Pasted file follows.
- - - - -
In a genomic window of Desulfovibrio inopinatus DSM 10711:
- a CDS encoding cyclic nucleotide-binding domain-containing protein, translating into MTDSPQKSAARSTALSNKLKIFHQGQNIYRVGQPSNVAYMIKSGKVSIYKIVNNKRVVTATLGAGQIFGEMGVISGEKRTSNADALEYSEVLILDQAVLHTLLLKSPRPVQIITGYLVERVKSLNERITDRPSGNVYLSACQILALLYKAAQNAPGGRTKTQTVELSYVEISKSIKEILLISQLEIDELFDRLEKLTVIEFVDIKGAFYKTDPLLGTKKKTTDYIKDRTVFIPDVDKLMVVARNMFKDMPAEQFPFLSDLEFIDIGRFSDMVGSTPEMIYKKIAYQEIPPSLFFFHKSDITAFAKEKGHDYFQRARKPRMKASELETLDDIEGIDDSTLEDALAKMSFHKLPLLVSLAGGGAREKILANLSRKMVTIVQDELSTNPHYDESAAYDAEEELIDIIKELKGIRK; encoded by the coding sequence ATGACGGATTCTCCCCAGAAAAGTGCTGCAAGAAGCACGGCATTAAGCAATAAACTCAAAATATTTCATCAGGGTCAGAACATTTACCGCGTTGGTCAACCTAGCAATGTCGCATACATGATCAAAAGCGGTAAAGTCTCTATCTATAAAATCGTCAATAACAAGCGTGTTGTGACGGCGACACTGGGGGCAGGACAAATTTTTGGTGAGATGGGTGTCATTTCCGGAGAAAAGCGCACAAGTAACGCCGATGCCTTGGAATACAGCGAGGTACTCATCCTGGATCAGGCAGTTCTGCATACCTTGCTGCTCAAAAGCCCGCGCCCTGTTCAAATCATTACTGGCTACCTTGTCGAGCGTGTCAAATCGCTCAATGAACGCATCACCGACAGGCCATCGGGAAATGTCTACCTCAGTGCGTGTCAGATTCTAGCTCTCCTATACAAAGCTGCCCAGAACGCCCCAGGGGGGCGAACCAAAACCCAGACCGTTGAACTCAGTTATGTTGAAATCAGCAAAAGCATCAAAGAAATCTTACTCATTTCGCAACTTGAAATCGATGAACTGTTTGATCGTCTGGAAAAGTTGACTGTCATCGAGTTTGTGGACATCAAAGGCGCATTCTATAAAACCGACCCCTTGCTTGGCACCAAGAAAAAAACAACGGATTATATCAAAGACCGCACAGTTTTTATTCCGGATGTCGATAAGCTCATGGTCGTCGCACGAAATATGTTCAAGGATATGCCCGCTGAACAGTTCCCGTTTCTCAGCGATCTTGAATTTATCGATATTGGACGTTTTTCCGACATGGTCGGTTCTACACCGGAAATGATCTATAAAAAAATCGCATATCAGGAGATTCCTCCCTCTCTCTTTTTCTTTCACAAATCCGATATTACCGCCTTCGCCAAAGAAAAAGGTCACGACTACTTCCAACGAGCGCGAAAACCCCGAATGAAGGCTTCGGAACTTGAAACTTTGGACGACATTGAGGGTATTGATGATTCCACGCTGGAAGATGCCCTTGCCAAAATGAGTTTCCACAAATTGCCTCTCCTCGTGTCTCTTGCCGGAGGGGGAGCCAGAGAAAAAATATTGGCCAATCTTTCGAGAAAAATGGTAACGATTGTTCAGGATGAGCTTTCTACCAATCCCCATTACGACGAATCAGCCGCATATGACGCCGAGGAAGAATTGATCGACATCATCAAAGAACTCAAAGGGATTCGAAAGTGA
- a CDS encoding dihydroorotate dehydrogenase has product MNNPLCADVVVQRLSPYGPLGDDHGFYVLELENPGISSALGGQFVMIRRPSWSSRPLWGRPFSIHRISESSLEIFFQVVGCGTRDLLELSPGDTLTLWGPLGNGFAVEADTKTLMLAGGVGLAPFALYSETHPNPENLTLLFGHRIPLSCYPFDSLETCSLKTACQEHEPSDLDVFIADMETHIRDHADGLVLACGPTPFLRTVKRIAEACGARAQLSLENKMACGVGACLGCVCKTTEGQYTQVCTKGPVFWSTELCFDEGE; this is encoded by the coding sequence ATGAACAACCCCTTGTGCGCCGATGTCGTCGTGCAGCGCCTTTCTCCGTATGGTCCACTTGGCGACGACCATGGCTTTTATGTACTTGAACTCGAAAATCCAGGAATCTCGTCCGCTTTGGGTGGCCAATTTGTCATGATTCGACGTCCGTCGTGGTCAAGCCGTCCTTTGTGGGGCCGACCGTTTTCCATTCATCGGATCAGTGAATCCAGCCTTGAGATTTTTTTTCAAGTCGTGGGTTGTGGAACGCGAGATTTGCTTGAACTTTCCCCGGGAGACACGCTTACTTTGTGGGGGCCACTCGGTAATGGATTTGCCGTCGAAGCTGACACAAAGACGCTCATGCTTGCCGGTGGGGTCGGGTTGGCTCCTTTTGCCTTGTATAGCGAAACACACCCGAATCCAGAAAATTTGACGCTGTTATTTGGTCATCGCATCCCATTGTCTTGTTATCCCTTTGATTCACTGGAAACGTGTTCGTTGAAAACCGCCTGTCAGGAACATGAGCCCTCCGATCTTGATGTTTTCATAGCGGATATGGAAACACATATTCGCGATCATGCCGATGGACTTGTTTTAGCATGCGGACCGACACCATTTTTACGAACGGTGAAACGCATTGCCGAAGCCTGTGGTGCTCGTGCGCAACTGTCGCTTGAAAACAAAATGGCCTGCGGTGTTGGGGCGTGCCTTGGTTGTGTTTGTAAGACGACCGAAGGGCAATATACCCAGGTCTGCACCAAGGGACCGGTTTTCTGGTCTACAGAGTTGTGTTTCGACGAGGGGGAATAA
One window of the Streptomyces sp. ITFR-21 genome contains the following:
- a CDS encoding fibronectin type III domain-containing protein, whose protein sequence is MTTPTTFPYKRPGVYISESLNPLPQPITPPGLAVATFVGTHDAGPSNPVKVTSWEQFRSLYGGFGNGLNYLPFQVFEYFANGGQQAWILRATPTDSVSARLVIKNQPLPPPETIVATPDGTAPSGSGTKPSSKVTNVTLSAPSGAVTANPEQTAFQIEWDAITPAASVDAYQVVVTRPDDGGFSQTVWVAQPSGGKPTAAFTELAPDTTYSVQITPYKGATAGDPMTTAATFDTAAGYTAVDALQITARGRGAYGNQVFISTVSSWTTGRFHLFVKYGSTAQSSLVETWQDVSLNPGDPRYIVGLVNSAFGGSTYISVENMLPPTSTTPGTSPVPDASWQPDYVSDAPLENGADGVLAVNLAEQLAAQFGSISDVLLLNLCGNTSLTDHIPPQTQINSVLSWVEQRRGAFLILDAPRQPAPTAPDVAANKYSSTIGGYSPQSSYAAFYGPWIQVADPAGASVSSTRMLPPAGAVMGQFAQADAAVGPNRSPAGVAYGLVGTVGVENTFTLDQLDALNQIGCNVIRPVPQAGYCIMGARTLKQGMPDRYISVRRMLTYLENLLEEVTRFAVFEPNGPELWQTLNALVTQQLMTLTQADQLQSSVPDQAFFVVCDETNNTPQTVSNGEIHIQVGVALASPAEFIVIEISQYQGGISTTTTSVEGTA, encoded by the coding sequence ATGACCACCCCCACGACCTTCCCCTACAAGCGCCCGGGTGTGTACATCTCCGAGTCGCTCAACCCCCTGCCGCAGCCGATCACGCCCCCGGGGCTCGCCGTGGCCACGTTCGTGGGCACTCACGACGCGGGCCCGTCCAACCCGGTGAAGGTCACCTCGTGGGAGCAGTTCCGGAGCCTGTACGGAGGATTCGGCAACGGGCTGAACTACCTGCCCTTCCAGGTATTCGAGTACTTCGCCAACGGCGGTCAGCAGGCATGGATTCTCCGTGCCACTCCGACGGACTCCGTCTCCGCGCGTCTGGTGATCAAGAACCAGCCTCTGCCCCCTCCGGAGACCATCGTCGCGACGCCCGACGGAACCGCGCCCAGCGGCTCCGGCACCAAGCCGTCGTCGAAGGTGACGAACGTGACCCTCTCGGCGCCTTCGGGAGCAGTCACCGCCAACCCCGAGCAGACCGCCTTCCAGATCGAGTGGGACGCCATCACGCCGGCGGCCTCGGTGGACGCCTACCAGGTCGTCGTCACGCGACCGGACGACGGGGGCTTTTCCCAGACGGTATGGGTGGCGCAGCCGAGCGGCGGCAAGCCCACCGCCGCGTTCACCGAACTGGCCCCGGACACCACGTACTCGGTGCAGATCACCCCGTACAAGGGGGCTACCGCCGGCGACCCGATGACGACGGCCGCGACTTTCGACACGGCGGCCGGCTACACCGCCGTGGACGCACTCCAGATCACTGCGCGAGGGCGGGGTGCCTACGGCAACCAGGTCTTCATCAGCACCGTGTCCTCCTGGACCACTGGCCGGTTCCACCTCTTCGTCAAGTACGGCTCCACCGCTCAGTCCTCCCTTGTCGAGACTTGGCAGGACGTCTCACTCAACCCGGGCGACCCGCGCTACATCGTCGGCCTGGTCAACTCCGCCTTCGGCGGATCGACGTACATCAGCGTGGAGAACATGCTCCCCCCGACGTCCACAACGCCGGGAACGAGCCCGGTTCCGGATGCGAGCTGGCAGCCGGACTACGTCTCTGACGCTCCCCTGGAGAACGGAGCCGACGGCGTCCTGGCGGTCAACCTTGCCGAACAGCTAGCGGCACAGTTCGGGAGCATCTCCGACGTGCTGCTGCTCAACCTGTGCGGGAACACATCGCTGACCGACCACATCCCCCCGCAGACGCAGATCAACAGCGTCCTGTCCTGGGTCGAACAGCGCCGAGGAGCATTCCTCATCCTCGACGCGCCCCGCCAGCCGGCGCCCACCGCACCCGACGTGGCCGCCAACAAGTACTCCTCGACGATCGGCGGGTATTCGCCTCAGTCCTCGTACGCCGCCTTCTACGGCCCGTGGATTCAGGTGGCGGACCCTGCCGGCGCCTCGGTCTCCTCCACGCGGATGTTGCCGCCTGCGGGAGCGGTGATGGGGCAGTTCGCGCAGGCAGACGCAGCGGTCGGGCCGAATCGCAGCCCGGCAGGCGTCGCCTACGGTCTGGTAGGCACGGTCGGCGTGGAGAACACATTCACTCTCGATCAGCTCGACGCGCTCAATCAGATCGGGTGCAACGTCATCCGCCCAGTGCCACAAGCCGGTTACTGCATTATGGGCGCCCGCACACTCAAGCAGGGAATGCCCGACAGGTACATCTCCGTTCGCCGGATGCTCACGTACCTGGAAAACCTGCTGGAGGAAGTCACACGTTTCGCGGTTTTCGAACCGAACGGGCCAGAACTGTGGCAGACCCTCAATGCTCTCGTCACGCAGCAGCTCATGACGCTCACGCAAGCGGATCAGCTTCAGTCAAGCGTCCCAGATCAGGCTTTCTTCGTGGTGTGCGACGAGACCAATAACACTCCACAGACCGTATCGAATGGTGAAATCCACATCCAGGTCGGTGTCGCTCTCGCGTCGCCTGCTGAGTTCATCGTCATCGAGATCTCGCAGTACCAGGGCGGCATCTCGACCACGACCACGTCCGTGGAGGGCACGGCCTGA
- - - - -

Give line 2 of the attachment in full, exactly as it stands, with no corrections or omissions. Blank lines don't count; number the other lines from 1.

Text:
- a CDS encoding cyclic nucleotide-binding domain-containing protein, translating into MTDSPQKSAARSTALSNKLKIFHQGQNIYRVGQPSNVAYMIKSGKVSIYKIVNNKRVVTATLGAGQIFGEMGVISGEKRTSNADALEYSEVLILDQAVLHTLLLKSPRPVQIITGYLVERVKSLNERITDRPSGNVYLSACQILALLYKAAQNAPGGRTKTQTVELSYVEISKSIKEILLISQLEIDELFDRLEKLTVIEFVDIKGAFYKTDPLLGTKKKTTDYIKDRTVFIPDVDKLMVVARNMFKDMPAEQFPFLSDLEFIDIGRFSDMVGSTPEMIYKKIAYQEIPPSLFFFHKSDITAFAKEKGHDYFQRARKPRMKASELETLDDIEGIDDSTLEDALAKMSFHKLPLLVSLAGGGAREKILANLSRKMVTIVQDELSTNPHYDESAAYDAEEELIDIIKELKGIRK; encoded by the coding sequence ATGACGGATTCTCCCCAGAAAAGTGCTGCAAGAAGCACGGCATTAAGCAATAAACTCAAAATATTTCATCAGGGTCAGAACATTTACCGCGTTGGTCAACCTAGCAATGTCGCATACATGATCAAAAGCGGTAAAGTCTCTATCTATAAAATCGTCAATAACAAGCGTGTTGTGACGGCGACACTGGGGGCAGGACAAATTTTTGGTGAGATGGGTGTCATTTCCGGAGAAAAGCGCACAAGTAACGCCGATGCCTTGGAATACAGCGAGGTACTCATCCTGGATCAGGCAGTTCTGCATACCTTGCTGCTCAAAAGCCCGCGCCCTGTTCAAATCATTACTGGCTACCTTGTCGAGCGTGTCAAATCGCTCAATGAACGCATCACCGACAGGCCATCGGGAAATGTCTACCTCAGTGCGTGTCAGATTCTAGCTCTCCTATACAAAGCTGCCCAGAACGCCCCAGGGGGGCGAACCAAAACCCAGACCGTTGAACTCAGTTATGTTGAAATCAGCAAAAGCATCAAAGAAATCTTACTCATTTCGCAACTTGAAATCGATGAACTGTTTGATCGTCTGGAAAAGTTGACTGTCATCGAGTTTGTGGACATCAAAGGCGCATTCTATAAAACCGACCCCTTGCTTGGCACCAAGAAAAAAACAACGGATTATATCAAAGACCGCACAGTTTTTATTCCGGATGTCGATAAGCTCATGGTCGTCGCACGAAATATGTTCAAGGATATGCCCGCTGAACAGTTCCCGTTTCTCAGCGATCTTGAATTTATCGATATTGGACGTTTTTCCGACATGGTCGGTTCTACACCGGAAATGATCTATAAAAAAATCGCATATCAGGAGATTCCTCCCTCTCTCTTTTTCTTTCACAAATCCGATATTACCGCCTTCGCCAAAGAAAAAGGTCACGACTACTTCCAACGAGCGCGAAAACCCCGAATGAAGGCTTCGGAACTTGAAACTTTGGACGACATTGAGGGTATTGATGATTCCACGCTGGAAGATGCCCTTGCCAAAATGAGTTTCCACAAATTGCCTCTCCTCGTGTCTCTTGCCGGAGGGGGAGCCAGAGAAAAAATATTGGCCAATCTTTCGAGAAAAATGGTAACGATTGTTCAGGATGAGCTTTCTACCAATCCCCATTACGACGAATCAGCCGCATATGACGCCGAGGAAGAATTGATCGACATCATCAAAGAACTCAAAGGGATTCGAAAGTGA